Garces Trading Company with the girls


Sometimes you just need a girls afternoon – a sunny day with maybe an out-of-town friend on a surprise visit and nothing to do but play. I got one of these delightful days and it corresponded to the opening weekend of Garces Trading Co., the new casual dining/gourmet food store by Jose Garces. The line was long, and you can’t call a reservation in, but I arrived early, put our names in, requested a long window table, and browsed. First the olive oils and vinegars, then the cheeses and pastries, and finally the PLCB boutique insidethe restaurant. A revelation. Specialty selected bottles from $10 – $200 that go directly from the glass enclosed display area to your table. And if, like me, you happen to pick up a blush bubbly for the fun of it, the host will chill it for you until your table is ready.


I can’t say enough of about the blushingly good service, the olive oil, baguette and flake salt on the table, the casual but clean design of the space. Unfortunately, we devoured our chef’s selection of cheeses with condiments before I could take a photo. The piquillo peppers, with sherry and olive oil pictured above, were suitable, but nothing special.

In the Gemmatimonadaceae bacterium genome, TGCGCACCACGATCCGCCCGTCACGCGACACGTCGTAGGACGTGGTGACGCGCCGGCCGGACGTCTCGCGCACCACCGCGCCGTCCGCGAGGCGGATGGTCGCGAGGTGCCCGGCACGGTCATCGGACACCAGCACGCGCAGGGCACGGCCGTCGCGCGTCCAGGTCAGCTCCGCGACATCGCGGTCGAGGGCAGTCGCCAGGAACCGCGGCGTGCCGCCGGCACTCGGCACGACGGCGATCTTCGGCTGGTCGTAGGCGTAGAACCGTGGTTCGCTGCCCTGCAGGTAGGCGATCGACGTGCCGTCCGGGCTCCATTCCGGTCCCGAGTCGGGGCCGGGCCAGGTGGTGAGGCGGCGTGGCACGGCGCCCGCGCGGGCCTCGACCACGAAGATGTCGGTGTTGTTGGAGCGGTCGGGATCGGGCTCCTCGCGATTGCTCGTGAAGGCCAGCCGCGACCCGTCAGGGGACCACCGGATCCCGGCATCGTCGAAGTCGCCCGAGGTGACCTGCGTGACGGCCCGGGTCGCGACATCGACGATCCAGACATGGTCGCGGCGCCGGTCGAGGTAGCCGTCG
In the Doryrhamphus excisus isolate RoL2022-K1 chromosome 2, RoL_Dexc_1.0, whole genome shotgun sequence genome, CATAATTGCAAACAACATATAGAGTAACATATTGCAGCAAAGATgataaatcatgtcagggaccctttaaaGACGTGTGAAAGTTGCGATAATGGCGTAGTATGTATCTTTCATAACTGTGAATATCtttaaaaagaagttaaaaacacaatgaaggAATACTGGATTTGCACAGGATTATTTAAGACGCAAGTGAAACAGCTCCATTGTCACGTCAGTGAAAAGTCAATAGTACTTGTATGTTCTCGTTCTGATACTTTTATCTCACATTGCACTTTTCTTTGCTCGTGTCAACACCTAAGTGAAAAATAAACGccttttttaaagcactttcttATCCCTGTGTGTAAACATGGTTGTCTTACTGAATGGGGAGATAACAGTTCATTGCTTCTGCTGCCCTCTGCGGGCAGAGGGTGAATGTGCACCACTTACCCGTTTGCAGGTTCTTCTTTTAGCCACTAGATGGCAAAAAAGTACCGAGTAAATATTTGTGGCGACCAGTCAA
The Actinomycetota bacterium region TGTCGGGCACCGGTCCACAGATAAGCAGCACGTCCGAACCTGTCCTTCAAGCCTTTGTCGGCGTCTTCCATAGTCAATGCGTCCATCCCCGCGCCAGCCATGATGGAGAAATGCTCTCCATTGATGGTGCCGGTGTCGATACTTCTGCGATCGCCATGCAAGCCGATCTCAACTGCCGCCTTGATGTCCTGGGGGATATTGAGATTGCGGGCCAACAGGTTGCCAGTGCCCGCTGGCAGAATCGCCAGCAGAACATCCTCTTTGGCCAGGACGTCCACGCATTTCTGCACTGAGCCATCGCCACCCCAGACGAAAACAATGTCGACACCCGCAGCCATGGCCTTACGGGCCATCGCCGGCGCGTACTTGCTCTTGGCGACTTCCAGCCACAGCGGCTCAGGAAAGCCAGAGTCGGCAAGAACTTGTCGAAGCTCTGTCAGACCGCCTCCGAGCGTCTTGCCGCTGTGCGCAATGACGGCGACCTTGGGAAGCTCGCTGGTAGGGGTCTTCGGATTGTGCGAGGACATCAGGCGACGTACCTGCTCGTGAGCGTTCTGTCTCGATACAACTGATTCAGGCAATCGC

Alongside antipasti, pasta, grill, soups and salads and more ambitious plates du jour, Garces Trading Co. offers a brief pizza menu. Wood-fired on stone, the pizzas have the crispy, thin crust that you would expect, and a slightly sweet sauce. Though I longed for the Funghi with maitakes, royal trumpets, taleggio,
black truffles, I was among mushroom haters (why do I hang out with these people!) so we settled on a classic Margherita with fresh mozzarella and basil. Surprising light, among three people it made for a perfect snack, not a hearty meal. But we had our blush bubbly, our long afternoon, our wonderful service, and it was a certain kind of heaven.

Garces Trading Company on Urbanspoon

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Cauliflower and Mushroom Potpie with Black Olive Crust